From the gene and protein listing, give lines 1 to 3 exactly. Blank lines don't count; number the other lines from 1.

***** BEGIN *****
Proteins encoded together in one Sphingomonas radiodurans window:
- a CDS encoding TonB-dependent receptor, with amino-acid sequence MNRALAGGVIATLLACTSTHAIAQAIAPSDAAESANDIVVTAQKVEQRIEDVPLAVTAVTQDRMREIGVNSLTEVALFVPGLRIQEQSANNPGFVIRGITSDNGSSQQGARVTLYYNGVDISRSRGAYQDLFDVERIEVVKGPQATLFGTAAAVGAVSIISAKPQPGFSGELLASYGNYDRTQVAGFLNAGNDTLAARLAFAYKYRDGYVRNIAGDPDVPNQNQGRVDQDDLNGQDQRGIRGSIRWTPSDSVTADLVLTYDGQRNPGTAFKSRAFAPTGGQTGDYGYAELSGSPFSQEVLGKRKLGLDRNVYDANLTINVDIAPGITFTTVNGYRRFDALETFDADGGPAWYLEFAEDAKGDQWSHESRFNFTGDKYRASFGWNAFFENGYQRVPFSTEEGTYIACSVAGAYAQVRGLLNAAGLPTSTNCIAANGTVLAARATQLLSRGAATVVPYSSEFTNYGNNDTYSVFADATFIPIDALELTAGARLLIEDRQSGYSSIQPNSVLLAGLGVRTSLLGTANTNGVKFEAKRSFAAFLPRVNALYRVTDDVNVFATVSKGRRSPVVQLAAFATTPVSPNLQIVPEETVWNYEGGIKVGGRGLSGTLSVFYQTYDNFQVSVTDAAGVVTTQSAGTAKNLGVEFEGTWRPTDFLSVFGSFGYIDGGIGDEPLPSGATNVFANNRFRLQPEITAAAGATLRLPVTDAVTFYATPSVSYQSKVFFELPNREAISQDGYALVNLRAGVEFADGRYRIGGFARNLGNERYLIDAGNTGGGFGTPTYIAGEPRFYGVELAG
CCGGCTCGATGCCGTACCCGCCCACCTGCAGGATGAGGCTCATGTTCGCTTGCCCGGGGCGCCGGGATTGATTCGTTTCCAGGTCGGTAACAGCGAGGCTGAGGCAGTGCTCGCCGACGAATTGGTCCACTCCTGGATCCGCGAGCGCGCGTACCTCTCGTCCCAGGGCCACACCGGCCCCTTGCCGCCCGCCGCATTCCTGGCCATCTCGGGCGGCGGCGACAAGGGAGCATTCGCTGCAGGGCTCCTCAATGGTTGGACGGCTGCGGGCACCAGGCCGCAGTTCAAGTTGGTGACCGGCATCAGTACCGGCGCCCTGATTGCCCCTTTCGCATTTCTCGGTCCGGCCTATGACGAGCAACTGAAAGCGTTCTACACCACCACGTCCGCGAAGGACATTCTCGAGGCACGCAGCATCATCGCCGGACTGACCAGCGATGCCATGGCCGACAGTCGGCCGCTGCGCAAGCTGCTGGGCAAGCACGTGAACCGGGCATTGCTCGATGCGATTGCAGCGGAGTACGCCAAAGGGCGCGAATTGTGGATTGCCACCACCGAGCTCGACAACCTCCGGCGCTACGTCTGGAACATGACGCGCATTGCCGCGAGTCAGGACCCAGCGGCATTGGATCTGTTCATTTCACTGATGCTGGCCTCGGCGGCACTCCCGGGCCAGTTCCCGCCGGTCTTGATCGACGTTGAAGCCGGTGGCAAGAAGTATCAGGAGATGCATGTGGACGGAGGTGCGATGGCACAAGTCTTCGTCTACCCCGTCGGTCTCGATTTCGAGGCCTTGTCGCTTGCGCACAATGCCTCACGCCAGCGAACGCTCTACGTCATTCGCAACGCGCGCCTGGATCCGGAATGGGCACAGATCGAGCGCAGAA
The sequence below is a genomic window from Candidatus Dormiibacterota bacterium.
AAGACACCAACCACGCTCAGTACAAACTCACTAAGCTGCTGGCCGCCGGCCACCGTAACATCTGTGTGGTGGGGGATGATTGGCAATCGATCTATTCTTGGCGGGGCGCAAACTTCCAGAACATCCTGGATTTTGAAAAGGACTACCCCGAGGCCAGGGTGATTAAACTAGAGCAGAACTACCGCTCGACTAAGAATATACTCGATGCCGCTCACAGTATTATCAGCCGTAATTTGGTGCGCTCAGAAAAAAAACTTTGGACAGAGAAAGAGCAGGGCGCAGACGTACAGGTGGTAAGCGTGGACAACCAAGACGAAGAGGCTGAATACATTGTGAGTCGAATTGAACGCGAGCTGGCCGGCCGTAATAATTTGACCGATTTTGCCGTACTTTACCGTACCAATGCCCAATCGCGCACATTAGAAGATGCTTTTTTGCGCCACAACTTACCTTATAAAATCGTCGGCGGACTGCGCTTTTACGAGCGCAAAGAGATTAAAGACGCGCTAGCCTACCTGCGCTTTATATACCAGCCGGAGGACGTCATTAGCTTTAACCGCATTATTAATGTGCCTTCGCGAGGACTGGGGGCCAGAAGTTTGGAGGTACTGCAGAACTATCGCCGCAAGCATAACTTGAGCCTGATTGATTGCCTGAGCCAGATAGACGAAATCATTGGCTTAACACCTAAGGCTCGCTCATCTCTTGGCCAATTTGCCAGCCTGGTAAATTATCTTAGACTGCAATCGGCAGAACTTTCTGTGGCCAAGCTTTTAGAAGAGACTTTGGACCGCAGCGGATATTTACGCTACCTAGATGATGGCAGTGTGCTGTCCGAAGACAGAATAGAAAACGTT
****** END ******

Proteins encoded together in one Sphingomonas radiodurans window:
- a CDS encoding TonB-dependent receptor, with amino-acid sequence MNRALAGGVIATLLACTSTHAIAQAIAPSDAAESANDIVVTAQKVEQRIEDVPLAVTAVTQDRMREIGVNSLTEVALFVPGLRIQEQSANNPGFVIRGITSDNGSSQQGARVTLYYNGVDISRSRGAYQDLFDVERIEVVKGPQATLFGTAAAVGAVSIISAKPQPGFSGELLASYGNYDRTQVAGFLNAGNDTLAARLAFAYKYRDGYVRNIAGDPDVPNQNQGRVDQDDLNGQDQRGIRGSIRWTPSDSVTADLVLTYDGQRNPGTAFKSRAFAPTGGQTGDYGYAELSGSPFSQEVLGKRKLGLDRNVYDANLTINVDIAPGITFTTVNGYRRFDALETFDADGGPAWYLEFAEDAKGDQWSHESRFNFTGDKYRASFGWNAFFENGYQRVPFSTEEGTYIACSVAGAYAQVRGLLNAAGLPTSTNCIAANGTVLAARATQLLSRGAATVVPYSSEFTNYGNNDTYSVFADATFIPIDALELTAGARLLIEDRQSGYSSIQPNSVLLAGLGVRTSLLGTANTNGVKFEAKRSFAAFLPRVNALYRVTDDVNVFATVSKGRRSPVVQLAAFATTPVSPNLQIVPEETVWNYEGGIKVGGRGLSGTLSVFYQTYDNFQVSVTDAAGVVTTQSAGTAKNLGVEFEGTWRPTDFLSVFGSFGYIDGGIGDEPLPSGATNVFANNRFRLQPEITAAAGATLRLPVTDAVTFYATPSVSYQSKVFFELPNREAISQDGYALVNLRAGVEFADGRYRIGGFARNLGNERYLIDAGNTGGGFGTPTYIAGEPRFYGVELAG
CCGGCTCGATGCCGTACCCGCCCACCTGCAGGATGAGGCTCATGTTCGCTTGCCCGGGGCGCCGGGATTGATTCGTTTCCAGGTCGGTAACAGCGAGGCTGAGGCAGTGCTCGCCGACGAATTGGTCCACTCCTGGATCCGCGAGCGCGCGTACCTCTCGTCCCAGGGCCACACCGGCCCCTTGCCGCCCGCCGCATTCCTGGCCATCTCGGGCGGCGGCGACAAGGGAGCATTCGCTGCAGGGCTCCTCAATGGTTGGACGGCTGCGGGCACCAGGCCGCAGTTCAAGTTGGTGACCGGCATCAGTACCGGCGCCCTGATTGCCCCTTTCGCATTTCTCGGTCCGGCCTATGACGAGCAACTGAAAGCGTTCTACACCACCACGTCCGCGAAGGACATTCTCGAGGCACGCAGCATCATCGCCGGACTGACCAGCGATGCCATGGCCGACAGTCGGCCGCTGCGCAAGCTGCTGGGCAAGCACGTGAACCGGGCATTGCTCGATGCGATTGCAGCGGAGTACGCCAAAGGGCGCGAATTGTGGATTGCCACCACCGAGCTCGACAACCTCCGGCGCTACGTCTGGAACATGACGCGCATTGCCGCGAGTCAGGACCCAGCGGCATTGGATCTGTTCATTTCACTGATGCTGGCCTCGGCGGCACTCCCGGGCCAGTTCCCGCCGGTCTTGATCGACGTTGAAGCCGGTGGCAAGAAGTATCAGGAGATGCATGTGGACGGAGGTGCGATGGCACAAGTCTTCGTCTACCCCGTCGGTCTCGATTTCGAGGCCTTGTCGCTTGCGCACAATGCCTCACGCCAGCGAACGCTCTACGTCATTCGCAACGCGCGCCTGGATCCGGAATGGGCACAGATCGAGCGCAGAA